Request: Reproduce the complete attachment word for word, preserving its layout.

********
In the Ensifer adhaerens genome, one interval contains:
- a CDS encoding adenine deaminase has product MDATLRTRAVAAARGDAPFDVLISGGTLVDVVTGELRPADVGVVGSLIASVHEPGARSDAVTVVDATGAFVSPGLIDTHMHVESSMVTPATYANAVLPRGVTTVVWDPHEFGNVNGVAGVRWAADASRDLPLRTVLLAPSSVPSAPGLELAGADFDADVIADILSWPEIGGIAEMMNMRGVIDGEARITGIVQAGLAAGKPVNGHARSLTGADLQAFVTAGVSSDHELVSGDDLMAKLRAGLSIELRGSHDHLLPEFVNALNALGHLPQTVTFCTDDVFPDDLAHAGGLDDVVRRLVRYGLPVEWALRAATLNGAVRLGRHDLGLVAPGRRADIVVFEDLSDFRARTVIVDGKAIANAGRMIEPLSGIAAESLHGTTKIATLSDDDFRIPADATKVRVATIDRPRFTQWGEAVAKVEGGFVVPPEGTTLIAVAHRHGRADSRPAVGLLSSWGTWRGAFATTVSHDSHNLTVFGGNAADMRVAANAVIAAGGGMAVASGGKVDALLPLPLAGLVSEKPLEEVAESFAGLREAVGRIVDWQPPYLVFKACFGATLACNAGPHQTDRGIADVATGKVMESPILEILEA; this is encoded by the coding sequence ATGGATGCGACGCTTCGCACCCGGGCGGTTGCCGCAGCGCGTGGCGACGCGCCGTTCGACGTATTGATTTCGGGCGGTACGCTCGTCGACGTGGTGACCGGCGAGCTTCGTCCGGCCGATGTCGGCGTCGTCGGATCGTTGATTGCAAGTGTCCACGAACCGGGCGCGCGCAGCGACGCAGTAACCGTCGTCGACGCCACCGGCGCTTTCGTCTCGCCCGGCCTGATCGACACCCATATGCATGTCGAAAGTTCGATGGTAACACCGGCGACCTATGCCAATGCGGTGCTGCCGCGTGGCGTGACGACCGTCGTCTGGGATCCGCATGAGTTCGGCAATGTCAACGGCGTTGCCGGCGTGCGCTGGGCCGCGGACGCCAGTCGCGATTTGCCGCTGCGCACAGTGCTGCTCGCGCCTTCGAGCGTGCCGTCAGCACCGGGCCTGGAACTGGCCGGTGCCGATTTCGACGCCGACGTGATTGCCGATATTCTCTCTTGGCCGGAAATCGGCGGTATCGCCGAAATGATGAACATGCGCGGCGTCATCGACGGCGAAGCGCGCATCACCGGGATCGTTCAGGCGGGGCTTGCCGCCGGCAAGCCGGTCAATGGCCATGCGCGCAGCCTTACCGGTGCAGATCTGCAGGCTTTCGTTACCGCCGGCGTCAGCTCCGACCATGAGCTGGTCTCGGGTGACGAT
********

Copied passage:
In the Ensifer adhaerens genome, one interval contains:
- a CDS encoding adenine deaminase has product MDATLRTRAVAAARGDAPFDVLISGGTLVDVVTGELRPADVGVVGSLIASVHEPGARSDAVTVVDATGAFVSPGLIDTHMHVESSMVTPATYANAVLPRGVTTVVWDPHEFGNVNGVAGVRWAADASRDLPLRTVLLAPSSVPSAPGLELAGADFDADVIADILSWPEIGGIAEMMNMRGVIDGEARITGIVQAGLAAGKPVNGHARSLTGADLQAFVTAGVSSDHELVSGDDLMAKLRAGLSIELRGSHDHLLPEFVNALNALGHLPQTVTFCTDDVFPDDLAHAGGLDDVVRRLVRYGLPVEWALRAATLNGAVRLGRHDLGLVAPGRRADIVVFEDLSDFRARTVIVDGKAIANAGRMIEPLSGIAAESLHGTTKIATLSDDDFRIPADATKVRVATIDRPRFTQWGEAVAKVEGGFVVPPEGTTLIAVAHRHGRADSRPAVGLLSSWGTWRGAFATTVSHDSHNLTVFGGNAADMRVAANAVIAAGGGMAVASGGKVDALLPLPLAGLVSEKPLEEVAESFAGLREAVGRIVDWQPPYLVFKACFGATLACNAGPHQTDRGIADVATGKVMESPILEILEA; this is encoded by the coding sequence ATGGATGCGACGCTTCGCACCCGGGCGGTTGCCGCAGCGCGTGGCGACGCGCCGTTCGACGTATTGATTTCGGGCGGTACGCTCGTCGACGTGGTGACCGGCGAGCTTCGTCCGGCCGATGTCGGCGTCGTCGGATCGTTGATTGCAAGTGTCCACGAACCGGGCGCGCGCAGCGACGCAGTAACCGTCGTCGACGCCACCGGCGCTTTCGTCTCGCCCGGCCTGATCGACACCCATATGCATGTCGAAAGTTCGATGGTAACACCGGCGACCTATGCCAATGCGGTGCTGCCGCGTGGCGTGACGACCGTCGTCTGGGATCCGCATGAGTTCGGCAATGTCAACGGCGTTGCCGGCGTGCGCTGGGCCGCGGACGCCAGTCGCGATTTGCCGCTGCGCACAGTGCTGCTCGCGCCTTCGAGCGTGCCGTCAGCACCGGGCCTGGAACTGGCCGGTGCCGATTTCGACGCCGACGTGATTGCCGATATTCTCTCTTGGCCGGAAATCGGCGGTATCGCCGAAATGATGAACATGCGCGGCGTCATCGACGGCGAAGCGCGCATCACCGGGATCGTTCAGGCGGGGCTTGCCGCCGGCAAGCCGGTCAATGGCCATGCGCGCAGCCTTACCGGTGCAGATCTGCAGGCTTTCGTTACCGCCGGCGTCAGCTCCGACCATGAGCTGGTCTCGGGTGACGAT